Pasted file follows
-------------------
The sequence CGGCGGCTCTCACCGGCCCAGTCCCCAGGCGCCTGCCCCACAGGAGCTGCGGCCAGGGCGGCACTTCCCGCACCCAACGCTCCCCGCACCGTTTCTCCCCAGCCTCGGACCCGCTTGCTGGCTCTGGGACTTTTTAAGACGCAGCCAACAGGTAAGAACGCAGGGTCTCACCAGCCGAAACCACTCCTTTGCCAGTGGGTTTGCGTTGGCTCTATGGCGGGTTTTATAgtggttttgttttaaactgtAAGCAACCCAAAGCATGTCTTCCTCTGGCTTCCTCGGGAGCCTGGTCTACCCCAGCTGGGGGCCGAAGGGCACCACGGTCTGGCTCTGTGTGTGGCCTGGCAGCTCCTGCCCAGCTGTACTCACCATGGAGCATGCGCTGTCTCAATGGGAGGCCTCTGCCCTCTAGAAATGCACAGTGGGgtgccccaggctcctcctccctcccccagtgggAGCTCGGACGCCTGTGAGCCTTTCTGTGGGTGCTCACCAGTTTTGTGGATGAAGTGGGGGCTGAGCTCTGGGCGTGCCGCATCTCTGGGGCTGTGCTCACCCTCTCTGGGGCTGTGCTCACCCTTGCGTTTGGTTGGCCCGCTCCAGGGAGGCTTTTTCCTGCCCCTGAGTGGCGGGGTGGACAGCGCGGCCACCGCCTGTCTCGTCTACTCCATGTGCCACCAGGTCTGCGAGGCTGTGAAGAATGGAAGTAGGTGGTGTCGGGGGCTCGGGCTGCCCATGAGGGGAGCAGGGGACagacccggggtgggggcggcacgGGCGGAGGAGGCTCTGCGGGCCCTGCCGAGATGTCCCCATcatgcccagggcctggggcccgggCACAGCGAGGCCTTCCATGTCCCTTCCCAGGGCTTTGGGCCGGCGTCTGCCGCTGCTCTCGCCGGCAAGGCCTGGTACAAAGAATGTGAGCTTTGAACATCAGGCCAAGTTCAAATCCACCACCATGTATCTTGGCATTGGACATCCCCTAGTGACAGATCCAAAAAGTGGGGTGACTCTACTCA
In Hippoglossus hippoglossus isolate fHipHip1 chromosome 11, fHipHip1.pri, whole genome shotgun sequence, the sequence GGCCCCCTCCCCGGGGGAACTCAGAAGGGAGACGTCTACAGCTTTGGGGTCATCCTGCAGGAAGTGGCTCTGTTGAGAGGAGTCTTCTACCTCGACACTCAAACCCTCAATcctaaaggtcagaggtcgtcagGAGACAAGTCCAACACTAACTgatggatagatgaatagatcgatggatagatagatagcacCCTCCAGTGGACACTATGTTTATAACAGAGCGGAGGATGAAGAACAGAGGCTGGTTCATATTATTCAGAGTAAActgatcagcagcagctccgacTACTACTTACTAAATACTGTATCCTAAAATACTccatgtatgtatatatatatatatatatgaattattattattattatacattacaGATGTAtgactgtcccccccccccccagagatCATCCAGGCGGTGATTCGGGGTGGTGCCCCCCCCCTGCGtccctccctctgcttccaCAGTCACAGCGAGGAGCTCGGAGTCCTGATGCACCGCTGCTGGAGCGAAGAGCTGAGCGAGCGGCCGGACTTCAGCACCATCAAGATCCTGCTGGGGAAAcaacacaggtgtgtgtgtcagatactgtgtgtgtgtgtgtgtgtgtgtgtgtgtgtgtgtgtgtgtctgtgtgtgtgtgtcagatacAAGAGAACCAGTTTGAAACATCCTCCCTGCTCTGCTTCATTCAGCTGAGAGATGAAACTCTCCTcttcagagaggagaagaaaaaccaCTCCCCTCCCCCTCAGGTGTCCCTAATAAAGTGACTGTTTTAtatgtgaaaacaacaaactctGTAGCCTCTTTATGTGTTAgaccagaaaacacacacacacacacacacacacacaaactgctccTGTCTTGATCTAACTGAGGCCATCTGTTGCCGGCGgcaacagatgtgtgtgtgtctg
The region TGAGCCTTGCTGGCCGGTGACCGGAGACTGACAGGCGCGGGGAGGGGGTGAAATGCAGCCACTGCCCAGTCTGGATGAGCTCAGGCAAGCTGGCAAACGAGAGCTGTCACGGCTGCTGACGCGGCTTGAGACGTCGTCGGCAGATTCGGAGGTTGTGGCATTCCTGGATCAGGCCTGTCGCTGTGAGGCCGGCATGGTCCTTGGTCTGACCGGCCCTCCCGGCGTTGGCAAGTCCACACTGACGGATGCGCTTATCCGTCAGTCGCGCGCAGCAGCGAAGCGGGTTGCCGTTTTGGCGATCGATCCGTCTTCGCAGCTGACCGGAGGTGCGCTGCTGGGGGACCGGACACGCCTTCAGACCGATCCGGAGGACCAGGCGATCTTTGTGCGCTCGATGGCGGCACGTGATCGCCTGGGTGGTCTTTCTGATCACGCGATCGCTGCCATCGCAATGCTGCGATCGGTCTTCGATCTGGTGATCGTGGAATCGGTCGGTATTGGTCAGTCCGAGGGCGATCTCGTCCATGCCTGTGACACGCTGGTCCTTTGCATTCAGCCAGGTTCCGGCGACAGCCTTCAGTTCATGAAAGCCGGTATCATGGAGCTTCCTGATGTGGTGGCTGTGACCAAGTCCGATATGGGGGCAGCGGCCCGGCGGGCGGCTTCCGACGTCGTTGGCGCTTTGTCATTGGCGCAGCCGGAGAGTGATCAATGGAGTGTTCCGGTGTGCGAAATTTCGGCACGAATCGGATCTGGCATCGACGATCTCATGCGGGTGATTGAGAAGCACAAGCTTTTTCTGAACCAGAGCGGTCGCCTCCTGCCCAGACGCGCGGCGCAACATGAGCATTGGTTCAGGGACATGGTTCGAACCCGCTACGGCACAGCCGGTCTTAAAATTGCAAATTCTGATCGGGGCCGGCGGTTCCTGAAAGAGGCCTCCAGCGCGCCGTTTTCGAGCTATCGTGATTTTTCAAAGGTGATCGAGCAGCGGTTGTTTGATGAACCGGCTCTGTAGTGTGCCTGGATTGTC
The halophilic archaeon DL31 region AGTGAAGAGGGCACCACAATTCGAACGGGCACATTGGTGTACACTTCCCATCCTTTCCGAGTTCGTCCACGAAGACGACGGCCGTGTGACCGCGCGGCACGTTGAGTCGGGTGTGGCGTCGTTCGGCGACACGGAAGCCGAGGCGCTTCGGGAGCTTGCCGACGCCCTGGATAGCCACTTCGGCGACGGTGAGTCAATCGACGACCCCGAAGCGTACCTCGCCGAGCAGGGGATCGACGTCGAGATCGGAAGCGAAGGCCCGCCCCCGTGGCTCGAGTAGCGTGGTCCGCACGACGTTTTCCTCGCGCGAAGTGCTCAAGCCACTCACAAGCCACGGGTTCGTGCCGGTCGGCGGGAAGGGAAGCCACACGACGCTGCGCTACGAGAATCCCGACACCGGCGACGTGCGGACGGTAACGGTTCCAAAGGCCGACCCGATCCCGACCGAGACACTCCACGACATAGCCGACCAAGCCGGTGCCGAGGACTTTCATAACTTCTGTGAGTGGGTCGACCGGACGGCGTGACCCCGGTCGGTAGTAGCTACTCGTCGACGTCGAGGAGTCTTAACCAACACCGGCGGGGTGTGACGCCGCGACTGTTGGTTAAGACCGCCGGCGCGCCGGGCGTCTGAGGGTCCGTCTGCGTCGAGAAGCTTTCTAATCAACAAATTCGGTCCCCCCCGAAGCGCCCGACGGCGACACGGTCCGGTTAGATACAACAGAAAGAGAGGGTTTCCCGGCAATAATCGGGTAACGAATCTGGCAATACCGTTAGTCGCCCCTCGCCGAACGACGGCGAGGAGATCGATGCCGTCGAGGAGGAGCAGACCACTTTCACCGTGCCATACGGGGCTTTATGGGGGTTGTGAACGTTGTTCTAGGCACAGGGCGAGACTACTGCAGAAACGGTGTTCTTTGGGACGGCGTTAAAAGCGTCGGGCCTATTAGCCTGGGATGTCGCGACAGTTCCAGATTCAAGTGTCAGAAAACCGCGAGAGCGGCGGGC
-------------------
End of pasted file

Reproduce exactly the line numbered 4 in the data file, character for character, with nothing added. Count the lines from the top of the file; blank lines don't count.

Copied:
The halophilic archaeon DL31 region AGTGAAGAGGGCACCACAATTCGAACGGGCACATTGGTGTACACTTCCCATCCTTTCCGAGTTCGTCCACGAAGACGACGGCCGTGTGACCGCGCGGCACGTTGAGTCGGGTGTGGCGTCGTTCGGCGACACGGAAGCCGAGGCGCTTCGGGAGCTTGCCGACGCCCTGGATAGCCACTTCGGCGACGGTGAGTCAATCGACGACCCCGAAGCGTACCTCGCCGAGCAGGGGATCGACGTCGAGATCGGAAGCGAAGGCCCGCCCCCGTGGCTCGAGTAGCGTGGTCCGCACGACGTTTTCCTCGCGCGAAGTGCTCAAGCCACTCACAAGCCACGGGTTCGTGCCGGTCGGCGGGAAGGGAAGCCACACGACGCTGCGCTACGAGAATCCCGACACCGGCGACGTGCGGACGGTAACGGTTCCAAAGGCCGACCCGATCCCGACCGAGACACTCCACGACATAGCCGACCAAGCCGGTGCCGAGGACTTTCATAACTTCTGTGAGTGGGTCGACCGGACGGCGTGACCCCGGTCGGTAGTAGCTACTCGTCGACGTCGAGGAGTCTTAACCAACACCGGCGGGGTGTGACGCCGCGACTGTTGGTTAAGACCGCCGGCGCGCCGGGCGTCTGAGGGTCCGTCTGCGTCGAGAAGCTTTCTAATCAACAAATTCGGTCCCCCCCGAAGCGCCCGACGGCGACACGGTCCGGTTAGATACAACAGAAAGAGAGGGTTTCCCGGCAATAATCGGGTAACGAATCTGGCAATACCGTTAGTCGCCCCTCGCCGAACGACGGCGAGGAGATCGATGCCGTCGAGGAGGAGCAGACCACTTTCACCGTGCCATACGGGGCTTTATGGGGGTTGTGAACGTTGTTCTAGGCACAGGGCGAGACTACTGCAGAAACGGTGTTCTTTGGGACGGCGTTAAAAGCGTCGGGCCTATTAGCCTGGGATGTCGCGACAGTTCCAGATTCAAGTGTCAGAAAACCGCGAGAGCGGCGGGC